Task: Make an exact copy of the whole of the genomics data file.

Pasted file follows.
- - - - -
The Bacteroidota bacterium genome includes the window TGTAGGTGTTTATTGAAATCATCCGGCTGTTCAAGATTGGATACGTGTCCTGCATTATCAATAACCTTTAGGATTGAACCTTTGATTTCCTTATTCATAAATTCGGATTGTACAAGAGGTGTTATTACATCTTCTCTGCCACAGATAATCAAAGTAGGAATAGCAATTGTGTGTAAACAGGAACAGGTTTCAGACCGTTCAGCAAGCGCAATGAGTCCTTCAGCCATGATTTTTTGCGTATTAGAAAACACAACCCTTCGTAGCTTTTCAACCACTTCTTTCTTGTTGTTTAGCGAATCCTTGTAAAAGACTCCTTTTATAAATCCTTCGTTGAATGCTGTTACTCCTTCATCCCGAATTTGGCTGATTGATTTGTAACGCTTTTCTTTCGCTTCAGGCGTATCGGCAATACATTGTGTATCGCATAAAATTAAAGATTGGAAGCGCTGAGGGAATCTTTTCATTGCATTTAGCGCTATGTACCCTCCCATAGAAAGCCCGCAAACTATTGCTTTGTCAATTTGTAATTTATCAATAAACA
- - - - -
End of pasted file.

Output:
The Bacteroidota bacterium genome includes the window TGTAGGTGTTTATTGAAATCATCCGGCTGTTCAAGATTGGATACGTGTCCTGCATTATCAATAACCTTTAGGATTGAACCTTTGATTTCCTTATTCATAAATTCGGATTGTACAAGAGGTGTTATTACATCTTCTCTGCCACAGATAATCAAAGTAGGAATAGCAATTGTGTGTAAACAGGAACAGGTTTCAGACCGTTCAGCAAGCGCAATGAGTCCTTCAGCCATGATTTTTTGCGTATTAGAAAACACAACCCTTCGTAGCTTTTCAACCACTTCTTTCTTGTTGTTTAGCGAATCCTTGTAAAAGACTCCTTTTATAAATCCTTCGTTGAATGCTGTTACTCCTTCATCCCGAATTTGGCTGATTGATTTGTAACGCTTTTCTTTCGCTTCAGGCGTATCGGCAATACATTGTGTATCGCATAAAATTAAAGATTGGAAGCGCTGAGGGAATCTTTTCATTGCATTTAGCGCTATGTACCCTCCCATAGAAAGCCCGCAAACTATTGCTTTGTCAATTTGTAATTTATCAATAAACA